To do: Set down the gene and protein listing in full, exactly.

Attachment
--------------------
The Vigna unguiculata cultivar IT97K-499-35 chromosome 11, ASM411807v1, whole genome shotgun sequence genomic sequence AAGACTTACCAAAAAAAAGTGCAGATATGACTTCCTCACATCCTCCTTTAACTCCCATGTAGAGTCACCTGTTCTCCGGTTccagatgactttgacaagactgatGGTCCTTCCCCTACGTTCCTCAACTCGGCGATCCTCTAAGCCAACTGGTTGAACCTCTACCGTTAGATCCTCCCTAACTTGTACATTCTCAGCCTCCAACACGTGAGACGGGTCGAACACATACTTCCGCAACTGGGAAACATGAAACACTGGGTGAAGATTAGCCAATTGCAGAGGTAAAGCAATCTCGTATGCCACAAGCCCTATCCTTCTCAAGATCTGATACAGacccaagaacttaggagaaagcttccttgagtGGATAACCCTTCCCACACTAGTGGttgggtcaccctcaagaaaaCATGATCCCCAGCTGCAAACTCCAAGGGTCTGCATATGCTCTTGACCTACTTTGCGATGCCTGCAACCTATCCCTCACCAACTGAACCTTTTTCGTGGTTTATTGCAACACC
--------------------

The Vigna unguiculata cultivar IT97K-499-35 chromosome 11, ASM411807v1, whole genome shotgun sequence genomic sequence AAGACTTACCAAAAAAAAGTGCAGATATGACTTCCTCACATCCTCCTTTAACTCCCATGTAGAGTCACCTGTTCTCCGGTTccagatgactttgacaagactgatGGTCCTTCCCCTACGTTCCTCAACTCGGCGATCCTCTAAGCCAACTGGTTGAACCTCTACCGTTAGATCCTCCCTAACTTGTACATTCTCAGCCTCCAACACGTGAGACGGGTCGAACACATACTTCCGCAACTGGGAAACATGAAACACTGGGTGAAGATTAGCCAATTGCAGAGGTAAAGCAATCTCGTATGCCACAAGCCCTATCCTTCTCAAGATCTGATACAGacccaagaacttaggagaaagcttccttgagtGGATAACCCTTCCCACACTAGTGGttgggtcaccctcaagaaaaCATGATCCCCAGCTGCAAACTCCAAGGGTCTGCATATGCTCTTGACCTACTTTGCGATGCCTGCAACCTATCCCTCACCAACTGAACCTTTTTCGTGGTTTATTGCAACACC